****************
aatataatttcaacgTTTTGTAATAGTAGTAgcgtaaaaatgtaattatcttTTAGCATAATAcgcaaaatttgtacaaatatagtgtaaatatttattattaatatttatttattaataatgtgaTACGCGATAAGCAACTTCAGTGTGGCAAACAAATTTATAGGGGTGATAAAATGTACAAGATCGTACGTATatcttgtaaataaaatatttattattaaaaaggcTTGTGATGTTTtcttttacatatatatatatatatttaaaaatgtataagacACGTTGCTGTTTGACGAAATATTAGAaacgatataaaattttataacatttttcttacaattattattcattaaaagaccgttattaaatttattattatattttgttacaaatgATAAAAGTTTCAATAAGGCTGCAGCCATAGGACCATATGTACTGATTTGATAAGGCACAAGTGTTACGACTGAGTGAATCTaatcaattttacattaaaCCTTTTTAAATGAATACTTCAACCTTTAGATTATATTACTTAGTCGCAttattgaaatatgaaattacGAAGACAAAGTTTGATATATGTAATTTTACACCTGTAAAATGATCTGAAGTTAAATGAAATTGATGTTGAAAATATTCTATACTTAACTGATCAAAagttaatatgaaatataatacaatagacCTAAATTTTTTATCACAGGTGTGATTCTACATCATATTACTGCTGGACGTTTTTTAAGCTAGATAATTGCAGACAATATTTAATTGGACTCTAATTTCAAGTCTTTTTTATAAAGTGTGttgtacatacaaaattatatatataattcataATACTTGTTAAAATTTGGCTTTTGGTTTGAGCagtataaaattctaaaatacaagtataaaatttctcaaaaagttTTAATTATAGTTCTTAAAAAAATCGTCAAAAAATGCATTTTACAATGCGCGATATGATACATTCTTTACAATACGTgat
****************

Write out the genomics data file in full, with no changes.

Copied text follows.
aatataatttcaacgTTTTGTAATAGTAGTAgcgtaaaaatgtaattatcttTTAGCATAATAcgcaaaatttgtacaaatatagtgtaaatatttattattaatatttatttattaataatgtgaTACGCGATAAGCAACTTCAGTGTGGCAAACAAATTTATAGGGGTGATAAAATGTACAAGATCGTACGTATatcttgtaaataaaatatttattattaaaaaggcTTGTGATGTTTtcttttacatatatatatatatatttaaaaatgtataagacACGTTGCTGTTTGACGAAATATTAGAaacgatataaaattttataacatttttcttacaattattattcattaaaagaccgttattaaatttattattatattttgttacaaatgATAAAAGTTTCAATAAGGCTGCAGCCATAGGACCATATGTACTGATTTGATAAGGCACAAGTGTTACGACTGAGTGAATCTaatcaattttacattaaaCCTTTTTAAATGAATACTTCAACCTTTAGATTATATTACTTAGTCGCAttattgaaatatgaaattacGAAGACAAAGTTTGATATATGTAATTTTACACCTGTAAAATGATCTGAAGTTAAATGAAATTGATGTTGAAAATATTCTATACTTAACTGATCAAAagttaatatgaaatataatacaatagacCTAAATTTTTTATCACAGGTGTGATTCTACATCATATTACTGCTGGACGTTTTTTAAGCTAGATAATTGCAGACAATATTTAATTGGACTCTAATTTCAAGTCTTTTTTATAAAGTGTGttgtacatacaaaattatatatataattcataATACTTGTTAAAATTTGGCTTTTGGTTTGAGCagtataaaattctaaaatacaagtataaaatttctcaaaaagttTTAATTATAGTTCTTAAAAAAATCGTCAAAAAATGCATTTTACAATGCGCGATATGATACATTCTTTACAATACGTgat